dration of tissue by the refrigeration equipment. Containers
should be covered with polyethylene which will permit toxic
gases to escape but still maintain moisture levels.
Special precautions should be taken to avoid storage of
flowers infested with Botrytis fungus. Most chrysanthemums
grown in the field from December through April are exposed to
Botrytis spores; therefore, when these flowers are stored, special


attention must be paid to Botrytis control pre- and post-harvest.
After low-temperature dry storage, flowers should be hard-
ened in a room at 50F for 12 to 24 hours before shipment by
recutting the stem and placing in 1000-110'F water containing
a preservative.
Storing Pot Mums Pot mums may be stored up to 2 weeks
when near maturity without sacrificing quality. Plants may be
held 4 to 5 days by placing them in a cool shaded area of the
saran house or for 1 week at 45 to 550F and up to 2 weeks at
cooler temperatures.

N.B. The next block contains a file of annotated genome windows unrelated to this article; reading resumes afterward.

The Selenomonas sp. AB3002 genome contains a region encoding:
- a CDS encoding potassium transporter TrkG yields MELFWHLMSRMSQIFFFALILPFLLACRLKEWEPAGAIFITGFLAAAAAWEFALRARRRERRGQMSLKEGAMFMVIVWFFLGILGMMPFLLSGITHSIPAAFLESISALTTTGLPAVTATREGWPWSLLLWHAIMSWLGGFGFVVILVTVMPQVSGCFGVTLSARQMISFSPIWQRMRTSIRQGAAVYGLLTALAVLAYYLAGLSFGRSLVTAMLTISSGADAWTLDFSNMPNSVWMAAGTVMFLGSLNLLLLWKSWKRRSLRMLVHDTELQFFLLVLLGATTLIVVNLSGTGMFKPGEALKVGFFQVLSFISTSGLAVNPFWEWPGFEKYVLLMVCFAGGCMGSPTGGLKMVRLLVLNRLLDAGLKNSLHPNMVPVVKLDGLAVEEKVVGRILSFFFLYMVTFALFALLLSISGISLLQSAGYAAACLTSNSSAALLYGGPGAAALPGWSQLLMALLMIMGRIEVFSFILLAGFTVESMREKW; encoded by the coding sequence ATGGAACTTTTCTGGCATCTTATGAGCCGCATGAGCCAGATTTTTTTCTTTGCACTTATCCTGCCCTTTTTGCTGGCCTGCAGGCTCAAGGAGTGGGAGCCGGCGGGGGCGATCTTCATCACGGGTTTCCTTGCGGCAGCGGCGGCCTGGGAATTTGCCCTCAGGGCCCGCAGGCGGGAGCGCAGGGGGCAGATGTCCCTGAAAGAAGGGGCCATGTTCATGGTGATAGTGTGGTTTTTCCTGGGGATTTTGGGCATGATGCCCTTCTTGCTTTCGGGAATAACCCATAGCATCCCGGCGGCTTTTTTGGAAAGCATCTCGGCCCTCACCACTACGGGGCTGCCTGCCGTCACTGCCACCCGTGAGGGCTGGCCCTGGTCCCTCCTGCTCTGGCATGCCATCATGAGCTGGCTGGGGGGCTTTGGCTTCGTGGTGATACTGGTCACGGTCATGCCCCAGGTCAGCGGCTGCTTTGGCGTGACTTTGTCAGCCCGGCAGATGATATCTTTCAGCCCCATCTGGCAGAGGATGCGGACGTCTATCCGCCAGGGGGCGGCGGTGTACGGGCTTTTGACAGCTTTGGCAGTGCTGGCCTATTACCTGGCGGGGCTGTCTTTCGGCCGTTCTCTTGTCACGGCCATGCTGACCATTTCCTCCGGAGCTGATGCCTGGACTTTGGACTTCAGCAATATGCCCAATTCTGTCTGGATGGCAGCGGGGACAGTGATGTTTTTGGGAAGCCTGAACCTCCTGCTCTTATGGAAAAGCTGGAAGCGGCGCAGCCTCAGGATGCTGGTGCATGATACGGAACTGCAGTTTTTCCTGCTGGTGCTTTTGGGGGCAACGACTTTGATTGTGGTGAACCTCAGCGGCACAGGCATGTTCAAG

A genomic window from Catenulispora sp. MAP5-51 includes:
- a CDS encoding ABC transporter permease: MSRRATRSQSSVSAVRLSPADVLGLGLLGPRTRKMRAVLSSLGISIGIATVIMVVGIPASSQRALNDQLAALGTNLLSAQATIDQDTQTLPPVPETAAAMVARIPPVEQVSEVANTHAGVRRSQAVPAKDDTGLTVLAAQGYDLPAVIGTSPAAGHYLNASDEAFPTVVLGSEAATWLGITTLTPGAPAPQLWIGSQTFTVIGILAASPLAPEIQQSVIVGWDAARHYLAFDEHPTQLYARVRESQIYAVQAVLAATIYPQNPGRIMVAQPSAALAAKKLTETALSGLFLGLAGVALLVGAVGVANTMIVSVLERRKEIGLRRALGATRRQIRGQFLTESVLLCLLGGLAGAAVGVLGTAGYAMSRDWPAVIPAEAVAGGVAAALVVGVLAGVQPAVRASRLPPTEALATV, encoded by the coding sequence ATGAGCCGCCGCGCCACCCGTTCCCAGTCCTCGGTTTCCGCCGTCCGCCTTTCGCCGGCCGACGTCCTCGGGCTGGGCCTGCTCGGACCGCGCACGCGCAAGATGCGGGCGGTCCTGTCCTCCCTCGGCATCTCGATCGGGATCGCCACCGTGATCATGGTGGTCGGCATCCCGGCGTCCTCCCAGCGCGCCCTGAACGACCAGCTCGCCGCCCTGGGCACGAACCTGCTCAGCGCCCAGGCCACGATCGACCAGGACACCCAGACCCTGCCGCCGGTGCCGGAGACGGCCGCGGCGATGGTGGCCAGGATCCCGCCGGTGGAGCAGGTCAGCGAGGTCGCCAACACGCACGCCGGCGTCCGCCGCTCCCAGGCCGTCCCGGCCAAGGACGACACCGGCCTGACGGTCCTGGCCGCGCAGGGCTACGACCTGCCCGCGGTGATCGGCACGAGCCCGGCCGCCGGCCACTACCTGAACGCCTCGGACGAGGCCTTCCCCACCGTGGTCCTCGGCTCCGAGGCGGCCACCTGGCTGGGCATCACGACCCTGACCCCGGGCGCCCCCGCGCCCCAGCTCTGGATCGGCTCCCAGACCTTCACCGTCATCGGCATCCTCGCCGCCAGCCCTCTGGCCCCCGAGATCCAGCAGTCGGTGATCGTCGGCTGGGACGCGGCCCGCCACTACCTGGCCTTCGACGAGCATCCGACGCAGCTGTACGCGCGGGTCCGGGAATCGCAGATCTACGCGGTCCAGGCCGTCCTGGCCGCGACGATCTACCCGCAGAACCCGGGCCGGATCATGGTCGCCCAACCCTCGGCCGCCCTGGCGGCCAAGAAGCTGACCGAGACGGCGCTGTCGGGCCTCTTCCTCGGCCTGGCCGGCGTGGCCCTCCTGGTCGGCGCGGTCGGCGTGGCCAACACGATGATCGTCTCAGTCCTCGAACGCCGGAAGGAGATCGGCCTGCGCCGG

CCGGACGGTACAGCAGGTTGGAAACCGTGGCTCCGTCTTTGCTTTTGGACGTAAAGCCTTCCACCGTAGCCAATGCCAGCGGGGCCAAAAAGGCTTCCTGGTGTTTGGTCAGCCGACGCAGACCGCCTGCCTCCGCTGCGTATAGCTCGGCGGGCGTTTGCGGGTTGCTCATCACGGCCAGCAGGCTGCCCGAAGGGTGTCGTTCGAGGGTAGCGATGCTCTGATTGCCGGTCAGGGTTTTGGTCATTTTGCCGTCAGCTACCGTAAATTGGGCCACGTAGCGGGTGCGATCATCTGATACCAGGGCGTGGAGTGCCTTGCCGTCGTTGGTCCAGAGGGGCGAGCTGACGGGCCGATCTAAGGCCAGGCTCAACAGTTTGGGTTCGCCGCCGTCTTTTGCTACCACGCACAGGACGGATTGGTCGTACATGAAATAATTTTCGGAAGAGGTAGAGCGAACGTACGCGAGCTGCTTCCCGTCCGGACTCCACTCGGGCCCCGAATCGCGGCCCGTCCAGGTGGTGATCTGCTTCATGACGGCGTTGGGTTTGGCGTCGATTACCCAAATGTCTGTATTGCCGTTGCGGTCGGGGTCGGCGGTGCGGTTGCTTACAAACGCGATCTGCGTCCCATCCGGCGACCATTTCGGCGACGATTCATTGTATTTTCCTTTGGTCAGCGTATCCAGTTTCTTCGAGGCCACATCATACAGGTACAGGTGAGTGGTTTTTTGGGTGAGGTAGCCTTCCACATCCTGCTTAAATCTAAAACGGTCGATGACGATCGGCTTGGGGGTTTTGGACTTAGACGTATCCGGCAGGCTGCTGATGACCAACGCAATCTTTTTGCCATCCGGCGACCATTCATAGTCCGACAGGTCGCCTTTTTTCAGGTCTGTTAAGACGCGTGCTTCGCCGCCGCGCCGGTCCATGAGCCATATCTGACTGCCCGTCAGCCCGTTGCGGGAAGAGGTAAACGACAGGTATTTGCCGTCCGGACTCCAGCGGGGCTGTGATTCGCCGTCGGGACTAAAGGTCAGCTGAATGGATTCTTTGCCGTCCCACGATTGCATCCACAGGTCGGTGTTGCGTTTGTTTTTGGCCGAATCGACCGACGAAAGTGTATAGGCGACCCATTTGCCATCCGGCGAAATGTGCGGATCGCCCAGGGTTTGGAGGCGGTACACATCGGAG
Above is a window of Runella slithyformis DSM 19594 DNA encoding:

Storage in light is superior to dark storage, especially at high
temperatures. Light prevents foliage from becoming depleted
of soluble food materials.
Pots should be watered prior to and during storage as neces-
sary to prevent excessive dehydration. Pot mums should not be
stored with wet foliage or stored in moisture-proof containers;
otherwise, Botrytis diseases may damage plants.
Lighting in Storage Recent research has shown that the
vase life of cut chrysanthemums can be increased greatly if they
are exposed to light.7 8 Illumination enables leaves to maintain
their photosynthetic capacity, chlorophyll content, and supply of
food sources, which in turn extends vase life. Beneficial effects
of light increase as the intensity is increased from 50 to 400 foot
candles; however, the higher light intensities may cause wilting.
Cut chrysanthemums receiving light at room temperature
were maintained 3 times as long as those in the dark. At 450F,
longevity of leaves was increased 34% compared to those in the
dark. Refrigeration conserved the initial supply of food materials
in the cut-flowers, and lighting in cold storage permitted photo-
synthetic processes to gain in food reserves over respiratory
losses. Intensities of 100 to 200 foot-candles of lights are sug-
gested for trials in cold storage.

Chrysanthemums are shipped from Florida by air, rail, and
truck. Transit temperatures as well as duration in transit grossly
affect keeping quality. Cross country shipping studies by the

'S. S. Woltz. 1965. Photosynthesis in chrysanthemum cut-flowers. Proc. Fla.
State Hort. Soc. 78: 415-417.